A pair of statues related to the Vira Shaiva sect
A female image that came from the Singosari site and is now kept in the MNI is unfortunately badly damaged. It was of a four-armed deity, but the head and feet are missing. Next to her stand two smaller naked females with their hands folded in respect (anjalimudra). Next to them lotus plants rise up towards the lower hands of the deity.
This brings to mind an image, still complete, that is in the MV’s collection. It shows a similar arrangement to the Jakarta image: a main deity with two smaller naked figures and lotus plants rising up to the lower hands. This, however, seems to be a male figure, and the naked figures that accompany him appear to be male too. The jewellery of the female is similar to that of the male figure, though slightly less elaborate.
The two statues, originally with similar dimensions, are clearly related to each other, and it has been suggested by Schnitger and Stutterheim that they belong together and once formed a pair, and that therefore the Leiden statue originated from Singosari as well.
The most interesting aspect of the male image is that it has three miniature yonis (pedestals) for miniature lingas. This seems to indicate that Java was also influenced by the Vira Shaiva sect, which was founded in Karnataka in the twelfth century. The followers of this sect carry lingas on their bodies, nowadays usually in the form of a small linga locked in a pendant on a necklace.
Female image in Jakarta
This statue of a woman, of which the head and feet are missing, has four arms. The two back arms are already rather worn and it is only from the right back hand that it can be seen that she is holding something (but it is not clear what). The two front arms are still in quite good condition. The right hand is holding a string of beads (akshamala) while it looks like the left hand is holding something, perhaps a blossoming lotus, but its poor condition makes it difficult to tell. The two front hands are positioned above opening lotus flowers that sprout left and right from the statue. Near the bottom of the lotus stems are two small accompanying statues, which apparently represent naked female devotees.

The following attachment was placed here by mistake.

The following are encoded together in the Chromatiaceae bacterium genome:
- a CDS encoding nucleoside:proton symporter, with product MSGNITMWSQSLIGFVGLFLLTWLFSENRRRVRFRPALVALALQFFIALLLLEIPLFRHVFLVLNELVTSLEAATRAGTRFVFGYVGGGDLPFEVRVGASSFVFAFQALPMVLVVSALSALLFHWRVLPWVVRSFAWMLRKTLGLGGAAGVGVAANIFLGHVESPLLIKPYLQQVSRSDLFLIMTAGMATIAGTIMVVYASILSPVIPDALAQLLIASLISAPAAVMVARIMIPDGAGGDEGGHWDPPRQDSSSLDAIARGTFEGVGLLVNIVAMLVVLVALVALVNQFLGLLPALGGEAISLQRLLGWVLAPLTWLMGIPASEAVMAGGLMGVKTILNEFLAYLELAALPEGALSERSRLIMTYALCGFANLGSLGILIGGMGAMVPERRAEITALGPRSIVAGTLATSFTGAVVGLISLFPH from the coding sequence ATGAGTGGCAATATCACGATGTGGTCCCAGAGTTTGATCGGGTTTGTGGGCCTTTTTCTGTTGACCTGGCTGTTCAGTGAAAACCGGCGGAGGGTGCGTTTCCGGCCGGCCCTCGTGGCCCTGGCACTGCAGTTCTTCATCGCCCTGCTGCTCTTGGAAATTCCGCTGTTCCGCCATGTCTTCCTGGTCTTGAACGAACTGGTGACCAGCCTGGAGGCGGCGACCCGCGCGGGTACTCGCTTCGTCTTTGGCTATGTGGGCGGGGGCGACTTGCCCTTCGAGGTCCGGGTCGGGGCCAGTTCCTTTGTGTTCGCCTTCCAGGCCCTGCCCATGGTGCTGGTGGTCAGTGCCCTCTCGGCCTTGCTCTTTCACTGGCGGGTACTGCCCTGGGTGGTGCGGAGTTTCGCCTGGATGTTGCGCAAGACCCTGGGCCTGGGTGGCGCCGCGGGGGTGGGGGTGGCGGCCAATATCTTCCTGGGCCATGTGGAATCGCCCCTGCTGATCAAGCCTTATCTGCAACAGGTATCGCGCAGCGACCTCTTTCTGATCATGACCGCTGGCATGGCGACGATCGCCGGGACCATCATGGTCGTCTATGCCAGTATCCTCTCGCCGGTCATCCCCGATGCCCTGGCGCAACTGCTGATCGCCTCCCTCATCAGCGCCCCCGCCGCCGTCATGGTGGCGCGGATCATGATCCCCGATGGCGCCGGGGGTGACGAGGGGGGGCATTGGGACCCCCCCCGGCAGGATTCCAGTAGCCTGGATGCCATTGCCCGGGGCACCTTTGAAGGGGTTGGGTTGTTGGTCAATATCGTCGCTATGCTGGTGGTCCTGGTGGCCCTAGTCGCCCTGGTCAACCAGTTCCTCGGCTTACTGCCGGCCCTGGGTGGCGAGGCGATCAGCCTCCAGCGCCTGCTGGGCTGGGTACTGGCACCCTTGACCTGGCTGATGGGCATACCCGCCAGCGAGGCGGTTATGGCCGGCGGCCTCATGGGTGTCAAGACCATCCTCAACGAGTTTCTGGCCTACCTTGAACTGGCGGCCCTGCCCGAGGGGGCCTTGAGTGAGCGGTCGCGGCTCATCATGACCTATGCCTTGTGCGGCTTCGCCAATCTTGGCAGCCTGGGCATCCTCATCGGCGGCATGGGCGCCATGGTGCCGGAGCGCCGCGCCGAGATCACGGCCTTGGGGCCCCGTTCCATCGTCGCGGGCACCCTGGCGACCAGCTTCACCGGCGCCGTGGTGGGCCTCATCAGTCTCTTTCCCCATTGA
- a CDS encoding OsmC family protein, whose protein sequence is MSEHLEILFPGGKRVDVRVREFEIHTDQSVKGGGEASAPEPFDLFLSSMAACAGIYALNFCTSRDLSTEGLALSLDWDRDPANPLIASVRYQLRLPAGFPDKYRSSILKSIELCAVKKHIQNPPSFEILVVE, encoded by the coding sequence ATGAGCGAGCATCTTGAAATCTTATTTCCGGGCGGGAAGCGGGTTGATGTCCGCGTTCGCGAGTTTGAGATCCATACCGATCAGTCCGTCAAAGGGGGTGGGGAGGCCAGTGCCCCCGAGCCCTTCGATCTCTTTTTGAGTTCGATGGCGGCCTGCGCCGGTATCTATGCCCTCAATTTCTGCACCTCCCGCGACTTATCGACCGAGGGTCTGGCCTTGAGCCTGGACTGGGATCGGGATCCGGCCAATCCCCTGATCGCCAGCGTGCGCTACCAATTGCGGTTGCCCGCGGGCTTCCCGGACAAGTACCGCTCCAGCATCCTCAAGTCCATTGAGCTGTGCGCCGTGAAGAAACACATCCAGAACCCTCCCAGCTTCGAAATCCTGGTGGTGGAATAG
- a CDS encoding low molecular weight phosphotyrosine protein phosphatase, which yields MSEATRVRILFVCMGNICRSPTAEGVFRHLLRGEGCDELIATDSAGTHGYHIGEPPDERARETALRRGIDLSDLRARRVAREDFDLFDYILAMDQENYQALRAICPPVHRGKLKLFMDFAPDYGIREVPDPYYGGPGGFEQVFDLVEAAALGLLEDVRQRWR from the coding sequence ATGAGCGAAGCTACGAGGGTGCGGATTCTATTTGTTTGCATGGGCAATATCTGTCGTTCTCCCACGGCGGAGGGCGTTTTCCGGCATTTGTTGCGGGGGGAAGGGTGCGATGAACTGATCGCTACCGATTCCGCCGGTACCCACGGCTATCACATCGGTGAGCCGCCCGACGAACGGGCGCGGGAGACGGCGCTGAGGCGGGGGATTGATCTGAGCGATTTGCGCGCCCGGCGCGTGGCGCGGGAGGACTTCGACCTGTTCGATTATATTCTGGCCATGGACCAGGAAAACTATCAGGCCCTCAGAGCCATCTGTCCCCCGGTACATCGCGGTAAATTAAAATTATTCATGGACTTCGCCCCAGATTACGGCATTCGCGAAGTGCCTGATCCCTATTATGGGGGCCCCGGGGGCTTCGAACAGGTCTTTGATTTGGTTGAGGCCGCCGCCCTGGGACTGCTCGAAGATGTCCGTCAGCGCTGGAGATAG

These two statues’ hair is loose and without ornamentation; they only have ear ornaments that hang down to the shoulders. The body of the statue is attractive and nicely adorned, but the breasts are damaged. The deity wears a necklace and a sacred cord (upavita) that is shown straddling her middle and reaching down to the middle of the cloth. Belt ornaments hang down to calf-height. The statue has ornaments around her belly and waist (udharabanda). The two arms are decorated with armlets and bracelets.
Male image in Leiden
The Leiden image seems to have been the male counterpart of the damaged female image. It has four hands carrying a club, a shield, a fruit and a rosary, and a small bowl. This uncommon combination of attributes has led to different interpretations. Some scholars have identified the figure as Vishnu, others as Harihara. Pauline Lunsingh Scheurleer has recently identified it as an image of Mahalakshmi in a Vira Shaiva context. Indeed Mahalakshmi has been found in Karnataka in a Vira Shaiva context with exactly these attributes, including a linga on the head.
This image has at the front of his crown a round yoni – the pedestal for a linga, Shiva’s phallic manifestation. There is a second round yoni in front of his navel, while a third slightly larger round yoni stands in front of his feet. The round yonis also point to new influence from India. Round yonis are exceptional in Java, where they are usually square. The yonis do indeed suggest a Vira Shaiva context as Lunsingh Scheurleer has proposed. However, though not very clear, this seems to be a male, not a female, statue.
Like the female image, this image, too, is flanked by two naked attendants, but here they seem to be male. Next to these attendants, who have their hands folded in reverence, two lotus plants rise up in a similar manner to those in the female image. Vira Shaivas sometimes went naked, and female naked devotees are even known to have existed. While the exact identity of the image therefore remains something of an enigma, its Vira Shaiva context seems beyond doubt.